Veteran car as a valuable investment
Generally speaking, the value of veteran cars is constantly increasing, especially in times of economic crisis. During the pandemic and now, in 2022, in the midst of the Russian-Ukrainian war, some models have seen value increases of over 40%, but the average is around 30%. This trend is still continuing, with the increase in the value of veteran cars continuing to accelerate and well above the rate of inflation.
There are several reasons for this. Vintage cars are a finite commodity, their quantity diminishes over time, they wear out, fewer and fewer can be salvaged or are left in their original condition. The steady decline in the number of oldtimers (over 30 years old) and youngtimers (over 15 years old) available for purchase is also due to the fact that people who acquire a nice car they like tend to value it highly and therefore, because of its increased value, no longer sell it on.
The current growth in the value of vintage cars is well above the rate of annual inflation and far outperforms other investment opportunities such as bank deposits, shares, real estate, and significantly outperforms gold (gold-based investment trusts), which is considered by economists to be the most crisis-resistant, as well as fixed-rate bonds and government bonds with inflation-linked yields. In the money and capital markets, achieving returns of just a few percent is considered a major achievement, and investing in excess of inflation by 15-20% is virtually unheard of.
Moreover, the appreciation is still in its early stages, the most popular cars from the 80s and 90s and in some cases from the early 2000s, although in declining quantity and quality, are still available, affordable and, based on the experience of the past 15 years, will increase in value by leaps and bounds in the coming years. The price of these vintage cars can quickly double and, based on trends, there is no type of car that is not expected to increase dramatically in value in the near future. Many people think that the best-looking cars were built in the 1980s and 1990s; nonetheless it being a matter of taste – although it is easy to agree with – but what is important is that their performance and technical sophistication mean that they are essentially still very usable in today’s traffic conditions, and that they are typically more fun to drive than today’s cars and can be used comfortably for shorter or longer journeys.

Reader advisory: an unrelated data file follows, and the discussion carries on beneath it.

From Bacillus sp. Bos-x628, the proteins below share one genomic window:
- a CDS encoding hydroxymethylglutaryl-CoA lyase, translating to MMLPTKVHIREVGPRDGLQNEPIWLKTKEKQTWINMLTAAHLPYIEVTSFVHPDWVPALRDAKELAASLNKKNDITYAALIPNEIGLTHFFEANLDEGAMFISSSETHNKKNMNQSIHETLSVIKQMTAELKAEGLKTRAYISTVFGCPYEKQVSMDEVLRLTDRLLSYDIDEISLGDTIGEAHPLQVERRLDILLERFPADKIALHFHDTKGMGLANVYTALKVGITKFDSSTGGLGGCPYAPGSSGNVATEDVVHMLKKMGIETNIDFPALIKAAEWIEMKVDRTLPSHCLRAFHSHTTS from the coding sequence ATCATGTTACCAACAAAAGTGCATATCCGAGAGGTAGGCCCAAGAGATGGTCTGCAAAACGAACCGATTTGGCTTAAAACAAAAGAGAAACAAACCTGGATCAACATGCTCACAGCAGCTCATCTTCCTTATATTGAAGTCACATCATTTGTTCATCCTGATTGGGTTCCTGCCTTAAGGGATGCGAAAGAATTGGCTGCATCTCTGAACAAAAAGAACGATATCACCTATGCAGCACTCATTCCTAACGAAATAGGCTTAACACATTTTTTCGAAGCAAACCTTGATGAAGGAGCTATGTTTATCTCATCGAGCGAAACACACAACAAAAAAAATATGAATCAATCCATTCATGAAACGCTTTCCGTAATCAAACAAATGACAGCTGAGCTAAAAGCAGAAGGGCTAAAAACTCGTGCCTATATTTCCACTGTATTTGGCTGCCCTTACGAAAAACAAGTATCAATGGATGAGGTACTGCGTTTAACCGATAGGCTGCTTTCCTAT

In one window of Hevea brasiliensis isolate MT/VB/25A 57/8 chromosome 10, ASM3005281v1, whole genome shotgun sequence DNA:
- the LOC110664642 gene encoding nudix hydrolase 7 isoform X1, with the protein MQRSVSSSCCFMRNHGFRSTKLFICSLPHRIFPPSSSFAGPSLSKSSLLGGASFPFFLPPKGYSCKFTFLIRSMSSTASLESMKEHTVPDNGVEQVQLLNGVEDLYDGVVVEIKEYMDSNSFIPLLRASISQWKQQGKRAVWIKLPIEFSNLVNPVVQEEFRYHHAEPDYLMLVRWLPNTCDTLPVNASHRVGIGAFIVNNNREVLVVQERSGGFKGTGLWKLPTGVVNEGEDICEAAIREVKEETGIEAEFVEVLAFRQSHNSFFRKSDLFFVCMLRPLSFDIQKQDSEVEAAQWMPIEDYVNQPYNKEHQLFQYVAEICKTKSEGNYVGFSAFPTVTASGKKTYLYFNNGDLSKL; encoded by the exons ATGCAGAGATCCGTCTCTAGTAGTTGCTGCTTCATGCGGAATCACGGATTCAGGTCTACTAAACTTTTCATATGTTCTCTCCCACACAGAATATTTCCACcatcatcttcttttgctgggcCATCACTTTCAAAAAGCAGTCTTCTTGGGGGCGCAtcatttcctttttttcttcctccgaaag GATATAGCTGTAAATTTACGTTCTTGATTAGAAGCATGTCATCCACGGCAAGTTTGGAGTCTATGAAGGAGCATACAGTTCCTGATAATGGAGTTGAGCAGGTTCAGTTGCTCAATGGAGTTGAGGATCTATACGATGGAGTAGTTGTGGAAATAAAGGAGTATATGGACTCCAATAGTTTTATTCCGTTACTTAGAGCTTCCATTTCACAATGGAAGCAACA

And this is the other aspect that for many people is even more important than the increase in value: the significant emotional experience that comes with owning and using a vintage car and the constant enjoyment that comes with it, so while the value of the investment goes up by an average of 30% (40% or more for some models) per year, the enjoyment of using, driving and driving your favourite car is still an excellent and unique experience. Whether it’s a Mercedes, Porsche, BMW, VW Beetle, Trabant or Bentley, all cars have a unique driving experience. Here, everyone will find the character that suits them.
For the latter, those who “oldtimer” for love and nostalgia are doubly satisfied: while living their dreams, they also benefit financially.
This is confirmed by the academic literature and the media, with some examples from recent press articles:
According to an article in totalcar.hu (titled “Vintage cars hold their value better than gold, as an investment”):
“There is no security, precious metal, china frame, let alone company stock, that has shown such stability in the last ten years. It’s about the vintage car, which used to be a hobby for the crazies, but is now one of the most secretive top tips in the investment market.”
According to the article, during the last crisis (2007-2010) the economy collapsed and all investments suddenly became worthless. Anyone with money invested in anything they could, as long as it wasn’t paper or real estate. This wave of flight from traditional investment assets met another, and rather than extinguishing each other, they amplified each other. This other wave was the nostalgia movement (retro trend), which was then slowly but had been unfolding for decades, and which still exists today and is spreading to more and more areas of life.